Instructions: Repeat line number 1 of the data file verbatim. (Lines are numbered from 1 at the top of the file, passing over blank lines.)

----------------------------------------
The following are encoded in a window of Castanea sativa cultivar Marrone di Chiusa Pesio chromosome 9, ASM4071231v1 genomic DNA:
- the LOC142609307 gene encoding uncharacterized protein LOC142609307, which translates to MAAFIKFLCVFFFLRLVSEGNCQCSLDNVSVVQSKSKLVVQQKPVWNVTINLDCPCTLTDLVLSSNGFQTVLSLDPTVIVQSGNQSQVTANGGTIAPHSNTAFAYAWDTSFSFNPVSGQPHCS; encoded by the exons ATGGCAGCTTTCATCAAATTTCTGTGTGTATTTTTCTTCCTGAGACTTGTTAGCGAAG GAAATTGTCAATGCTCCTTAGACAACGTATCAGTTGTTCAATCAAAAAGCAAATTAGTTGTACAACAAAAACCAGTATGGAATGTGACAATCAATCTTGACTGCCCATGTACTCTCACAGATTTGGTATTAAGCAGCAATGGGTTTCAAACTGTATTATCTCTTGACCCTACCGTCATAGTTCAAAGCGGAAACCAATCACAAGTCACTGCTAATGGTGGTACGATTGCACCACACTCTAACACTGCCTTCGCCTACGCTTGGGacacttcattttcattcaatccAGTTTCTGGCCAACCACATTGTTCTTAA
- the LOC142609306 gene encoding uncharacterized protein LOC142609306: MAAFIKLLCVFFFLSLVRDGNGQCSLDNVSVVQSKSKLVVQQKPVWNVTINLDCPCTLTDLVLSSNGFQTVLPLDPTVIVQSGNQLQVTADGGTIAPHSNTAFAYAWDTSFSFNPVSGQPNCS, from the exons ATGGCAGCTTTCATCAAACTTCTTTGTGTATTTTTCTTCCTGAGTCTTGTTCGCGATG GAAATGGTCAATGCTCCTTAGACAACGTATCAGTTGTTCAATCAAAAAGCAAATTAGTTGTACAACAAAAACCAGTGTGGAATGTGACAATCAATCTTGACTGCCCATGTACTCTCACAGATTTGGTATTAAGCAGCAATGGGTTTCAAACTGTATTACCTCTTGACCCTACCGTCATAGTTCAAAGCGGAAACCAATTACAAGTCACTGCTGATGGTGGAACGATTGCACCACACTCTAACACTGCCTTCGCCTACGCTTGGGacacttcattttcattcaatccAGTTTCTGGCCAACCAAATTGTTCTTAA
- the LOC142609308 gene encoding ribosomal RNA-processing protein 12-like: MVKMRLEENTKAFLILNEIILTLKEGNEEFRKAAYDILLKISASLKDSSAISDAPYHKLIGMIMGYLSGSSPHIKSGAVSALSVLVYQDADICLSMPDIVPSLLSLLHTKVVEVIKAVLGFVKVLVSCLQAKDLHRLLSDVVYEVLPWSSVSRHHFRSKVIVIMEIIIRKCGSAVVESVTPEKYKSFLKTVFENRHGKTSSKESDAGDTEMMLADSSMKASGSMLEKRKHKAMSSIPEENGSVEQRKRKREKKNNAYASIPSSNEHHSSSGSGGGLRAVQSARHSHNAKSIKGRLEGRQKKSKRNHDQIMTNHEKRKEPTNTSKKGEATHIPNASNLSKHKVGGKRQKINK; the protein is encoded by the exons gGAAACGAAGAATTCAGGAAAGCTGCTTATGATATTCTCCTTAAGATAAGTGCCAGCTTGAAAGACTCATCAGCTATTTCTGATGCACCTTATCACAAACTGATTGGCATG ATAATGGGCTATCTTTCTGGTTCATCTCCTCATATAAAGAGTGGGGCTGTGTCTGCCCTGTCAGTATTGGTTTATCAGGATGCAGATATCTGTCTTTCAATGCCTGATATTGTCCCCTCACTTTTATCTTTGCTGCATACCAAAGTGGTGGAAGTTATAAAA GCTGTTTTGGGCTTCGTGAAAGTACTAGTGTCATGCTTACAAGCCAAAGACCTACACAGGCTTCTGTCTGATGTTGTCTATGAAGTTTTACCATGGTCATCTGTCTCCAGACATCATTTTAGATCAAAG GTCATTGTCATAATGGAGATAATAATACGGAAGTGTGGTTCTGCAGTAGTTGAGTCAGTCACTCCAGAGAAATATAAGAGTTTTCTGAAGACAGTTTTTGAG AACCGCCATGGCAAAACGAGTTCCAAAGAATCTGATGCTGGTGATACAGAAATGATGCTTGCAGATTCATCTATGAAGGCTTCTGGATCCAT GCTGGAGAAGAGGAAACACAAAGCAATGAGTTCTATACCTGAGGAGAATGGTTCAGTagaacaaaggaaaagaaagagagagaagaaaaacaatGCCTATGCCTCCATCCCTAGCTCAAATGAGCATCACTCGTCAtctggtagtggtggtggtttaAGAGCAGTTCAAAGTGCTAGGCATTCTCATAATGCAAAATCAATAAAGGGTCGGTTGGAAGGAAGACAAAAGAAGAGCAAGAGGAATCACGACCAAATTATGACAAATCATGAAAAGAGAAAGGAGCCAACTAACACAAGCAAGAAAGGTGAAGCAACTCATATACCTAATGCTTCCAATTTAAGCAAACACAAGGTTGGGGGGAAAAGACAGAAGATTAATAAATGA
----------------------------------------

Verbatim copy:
The following are encoded in a window of Castanea sativa cultivar Marrone di Chiusa Pesio chromosome 9, ASM4071231v1 genomic DNA: